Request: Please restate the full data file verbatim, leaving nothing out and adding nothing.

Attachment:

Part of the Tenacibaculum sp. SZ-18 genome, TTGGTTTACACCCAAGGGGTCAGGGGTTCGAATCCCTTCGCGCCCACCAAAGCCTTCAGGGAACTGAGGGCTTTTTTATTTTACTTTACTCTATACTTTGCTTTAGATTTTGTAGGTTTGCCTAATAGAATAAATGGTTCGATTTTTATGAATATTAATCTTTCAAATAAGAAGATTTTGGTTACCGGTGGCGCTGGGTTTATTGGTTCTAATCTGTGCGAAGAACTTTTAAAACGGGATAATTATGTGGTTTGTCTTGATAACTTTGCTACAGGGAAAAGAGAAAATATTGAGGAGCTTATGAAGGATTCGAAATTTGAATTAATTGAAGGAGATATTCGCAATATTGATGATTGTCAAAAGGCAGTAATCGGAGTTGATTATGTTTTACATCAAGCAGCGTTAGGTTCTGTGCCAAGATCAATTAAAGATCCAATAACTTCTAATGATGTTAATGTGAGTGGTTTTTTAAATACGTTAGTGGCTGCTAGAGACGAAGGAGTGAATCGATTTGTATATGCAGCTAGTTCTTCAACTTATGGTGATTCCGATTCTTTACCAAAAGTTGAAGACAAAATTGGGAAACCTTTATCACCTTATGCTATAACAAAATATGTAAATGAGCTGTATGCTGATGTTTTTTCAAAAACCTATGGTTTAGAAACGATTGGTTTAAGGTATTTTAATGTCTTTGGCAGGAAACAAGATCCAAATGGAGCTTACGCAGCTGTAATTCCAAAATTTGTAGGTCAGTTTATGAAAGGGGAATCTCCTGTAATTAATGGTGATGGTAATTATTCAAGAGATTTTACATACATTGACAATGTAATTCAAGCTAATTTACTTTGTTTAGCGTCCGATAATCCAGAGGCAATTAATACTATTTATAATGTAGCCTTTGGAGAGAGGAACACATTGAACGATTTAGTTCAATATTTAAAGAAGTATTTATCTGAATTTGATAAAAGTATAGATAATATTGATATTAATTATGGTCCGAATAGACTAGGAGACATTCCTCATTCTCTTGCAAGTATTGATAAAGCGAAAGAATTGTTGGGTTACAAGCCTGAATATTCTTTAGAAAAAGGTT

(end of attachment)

Part of the Tenacibaculum sp. SZ-18 genome, TTGGTTTACACCCAAGGGGTCAGGGGTTCGAATCCCTTCGCGCCCACCAAAGCCTTCAGGGAACTGAGGGCTTTTTTATTTTACTTTACTCTATACTTTGCTTTAGATTTTGTAGGTTTGCCTAATAGAATAAATGGTTCGATTTTTATGAATATTAATCTTTCAAATAAGAAGATTTTGGTTACCGGTGGCGCTGGGTTTATTGGTTCTAATCTGTGCGAAGAACTTTTAAAACGGGATAATTATGTGGTTTGTCTTGATAACTTTGCTACAGGGAAAAGAGAAAATATTGAGGAGCTTATGAAGGATTCGAAATTTGAATTAATTGAAGGAGATATTCGCAATATTGATGATTGTCAAAAGGCAGTAATCGGAGTTGATTATGTTTTACATCAAGCAGCGTTAGGTTCTGTGCCAAGATCAATTAAAGATCCAATAACTTCTAATGATGTTAATGTGAGTGGTTTTTTAAATACGTTAGTGGCTGCTAGAGACGAAGGAGTGAATCGATTTGTATATGCAGCTAGTTCTTCAACTTATGGTGATTCCGATTCTTTACCAAAAGTTGAAGACAAAATTGGGAAACCTTTATCACCTTATGCTATAACAAAATATGTAAATGAGCTGTATGCTGATGTTTTTTCAAAAACCTATGGTTTAGAAACGATTGGTTTAAGGTATTTTAATGTCTTTGGCAGGAAACAAGATCCAAATGGAGCTTACGCAGCTGTAATTCCAAAATTTGTAGGTCAGTTTATGAAAGGGGAATCTCCTGTAATTAATGGTGATGGTAATTATTCAAGAGATTTTACATACATTGACAATGTAATTCAAGCTAATTTACTTTGTTTAGCGTCCGATAATCCAGAGGCAATTAATACTATTTATAATGTAGCCTTTGGAGAGAGGAACACATTGAACGATTTAGTTCAATATTTAAAGAAGTATTTATCTGAATTTGATAAAAGTATAGATAATATTGATATTAATTATGGTCCGAATAGACTAGGAGACATTCCTCATTCTCTTGCAAGTATTGATAAAGCGAAAGAATTGTTGGGTTACAAGCCTGAATATTCTTTAGAAAAAGGTT